Earlier this month, the public radio program “This American Life” made headlines when it retracted an episode of its hour-long show. In doing so, it revealed how a healthy dose of transparency can transform crisis into opportunity.
The show in question, “Mr. Daisey Goes to the Apple Factory” took a critical look at working conditions of Apple suppliers. It was based on a one-man show by performer Mike Daisey, “The Agony and Ecstasy of Steve Jobs.”
Since its broadcast in January 2012, “Mr. Daisey” had become the most popular podcast in “This American Life” history, with almost a million downloads to date. But when other journalists noticed inconsistencies in the story, Daisey’s story began to unravel.
Additional fact-checking revealed that Daisey had fabricated many of the details about Apple’s employees, from their ages to their work-related disabilities. In doing so, he joined a long list of writers who have taken liberties with the truth. He also sparked a PR nightmare for “This American Life.”
Host Ira Glass and his team could have chosen not to respond. They could have issued a quiet retraction, and pulled the audio from their website. Instead they took ownership of the situation, creating a new episode that admitted fault, investigated the fabrications and revealed where the truth went slant.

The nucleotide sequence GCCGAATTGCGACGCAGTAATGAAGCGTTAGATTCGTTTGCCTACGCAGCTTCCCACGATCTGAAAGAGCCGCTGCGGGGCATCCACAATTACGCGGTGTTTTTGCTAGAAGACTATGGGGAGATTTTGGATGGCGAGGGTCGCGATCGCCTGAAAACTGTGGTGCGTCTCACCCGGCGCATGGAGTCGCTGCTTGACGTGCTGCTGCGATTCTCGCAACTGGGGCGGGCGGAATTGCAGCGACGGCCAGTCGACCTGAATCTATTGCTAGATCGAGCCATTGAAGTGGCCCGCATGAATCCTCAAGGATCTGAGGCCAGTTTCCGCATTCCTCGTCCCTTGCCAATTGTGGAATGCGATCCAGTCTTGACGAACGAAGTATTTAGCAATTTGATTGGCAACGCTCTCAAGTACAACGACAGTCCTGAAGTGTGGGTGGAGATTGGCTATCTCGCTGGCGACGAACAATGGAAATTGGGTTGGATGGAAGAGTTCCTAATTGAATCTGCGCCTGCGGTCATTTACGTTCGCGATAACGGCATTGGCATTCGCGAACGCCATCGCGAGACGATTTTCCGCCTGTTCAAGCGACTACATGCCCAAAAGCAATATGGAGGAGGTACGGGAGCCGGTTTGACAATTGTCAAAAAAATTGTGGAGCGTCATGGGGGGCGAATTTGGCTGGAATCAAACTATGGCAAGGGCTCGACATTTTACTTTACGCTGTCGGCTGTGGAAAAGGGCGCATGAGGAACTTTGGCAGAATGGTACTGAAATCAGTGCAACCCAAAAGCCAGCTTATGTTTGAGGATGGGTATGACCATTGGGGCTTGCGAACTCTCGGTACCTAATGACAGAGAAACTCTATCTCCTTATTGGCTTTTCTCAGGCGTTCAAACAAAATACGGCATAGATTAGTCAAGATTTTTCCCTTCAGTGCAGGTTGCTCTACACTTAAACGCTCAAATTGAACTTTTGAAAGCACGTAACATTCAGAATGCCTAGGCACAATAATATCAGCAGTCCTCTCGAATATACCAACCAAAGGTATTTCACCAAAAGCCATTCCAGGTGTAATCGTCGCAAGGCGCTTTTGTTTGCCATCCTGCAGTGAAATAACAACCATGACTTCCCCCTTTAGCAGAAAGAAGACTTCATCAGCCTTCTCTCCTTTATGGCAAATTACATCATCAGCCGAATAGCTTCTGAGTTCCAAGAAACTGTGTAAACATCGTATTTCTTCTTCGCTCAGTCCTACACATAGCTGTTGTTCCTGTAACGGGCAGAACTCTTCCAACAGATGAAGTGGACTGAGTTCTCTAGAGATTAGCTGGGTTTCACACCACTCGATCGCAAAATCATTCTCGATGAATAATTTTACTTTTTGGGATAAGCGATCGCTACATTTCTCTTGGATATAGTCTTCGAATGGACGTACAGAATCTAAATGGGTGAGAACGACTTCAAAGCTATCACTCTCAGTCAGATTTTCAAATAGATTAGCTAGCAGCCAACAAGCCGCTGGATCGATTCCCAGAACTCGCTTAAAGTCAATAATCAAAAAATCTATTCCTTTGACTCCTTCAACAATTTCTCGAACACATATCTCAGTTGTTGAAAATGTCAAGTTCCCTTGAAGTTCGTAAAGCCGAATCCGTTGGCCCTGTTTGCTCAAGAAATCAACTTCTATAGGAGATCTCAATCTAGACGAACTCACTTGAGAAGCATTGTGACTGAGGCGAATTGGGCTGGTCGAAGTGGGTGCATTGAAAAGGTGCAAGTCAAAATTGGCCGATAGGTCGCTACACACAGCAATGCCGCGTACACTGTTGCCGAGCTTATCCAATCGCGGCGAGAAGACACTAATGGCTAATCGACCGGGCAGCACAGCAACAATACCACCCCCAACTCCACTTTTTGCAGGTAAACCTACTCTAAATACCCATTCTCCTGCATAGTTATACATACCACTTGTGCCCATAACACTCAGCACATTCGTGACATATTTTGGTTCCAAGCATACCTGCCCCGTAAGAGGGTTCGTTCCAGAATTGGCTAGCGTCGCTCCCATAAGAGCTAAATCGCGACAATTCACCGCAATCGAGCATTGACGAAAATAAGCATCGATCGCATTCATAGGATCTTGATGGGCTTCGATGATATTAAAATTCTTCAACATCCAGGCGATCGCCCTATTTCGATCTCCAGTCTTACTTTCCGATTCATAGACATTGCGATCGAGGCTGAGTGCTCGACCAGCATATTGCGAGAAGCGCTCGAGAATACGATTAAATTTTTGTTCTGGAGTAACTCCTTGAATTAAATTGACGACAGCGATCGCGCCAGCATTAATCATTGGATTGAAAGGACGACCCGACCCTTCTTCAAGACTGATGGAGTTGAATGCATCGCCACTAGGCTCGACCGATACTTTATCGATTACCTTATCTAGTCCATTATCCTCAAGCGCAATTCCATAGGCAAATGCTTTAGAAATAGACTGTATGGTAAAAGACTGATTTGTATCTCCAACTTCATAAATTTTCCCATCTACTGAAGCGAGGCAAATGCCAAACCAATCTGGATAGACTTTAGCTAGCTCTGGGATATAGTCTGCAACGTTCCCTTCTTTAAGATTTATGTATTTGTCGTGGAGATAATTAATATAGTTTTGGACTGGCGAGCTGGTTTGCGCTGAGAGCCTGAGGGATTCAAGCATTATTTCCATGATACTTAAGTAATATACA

“The episode is agonizing listening,” writes Charles Isherwood in The New York Times. “In an interview with Ira Glass … Mr. Daisey is evasive, obfuscatory and occasionally contrite in responding to questions about how his version of events differs from that of the interpreter.”
While Glass doesn’t downplay Daisey’s responsibility for the fabrications, he does take full ownership for the situation.
“I can say now in retrospect that when Mike Daisey wouldn’t give us contact information for his interpreter, we should have killed the story rather than run it,” Glass said on air. “We are not happy to have done anything to hurt the reputation of the journalism that happens on this radio station every day. So we want to be completely transparent about what we got wrong and what we now believe is the truth.”
Many appreciated this transparency. Listeners flooded the program’s Facebook page with support. Comedian Steve Martin tweeted, “A standing ovation and a boy scout salute to the dignity of ’This American Life.’”
The show’s response boils down to three steps: acknowledge the problem, embrace transparency and take corrective action. By doing so, “This American Life” turned a PR crisis into opportunity: an opportunity for learning. For discussion. For more hard-hitting journalism.
Dan Marovitz of Time Back Management compares the show’s response to Johnson & Johnson’s handling of the 1982 Tylenol scare: “swift, clear, unambiguous – clearly placing the interests of the consumer first. It’s a model of crisis management. And a model of leadership.”
But the power of these steps doesn’t stop at public relations. They can be applied to almost any area of business. Customer service. Human resources. Even marketing.
You don’t have to be responsible for a problem to find its solution. But you do have to acknowledge its existence. After that, transparency and swift action can help you take ownership of the situation and transform it into an opportunity for positive change.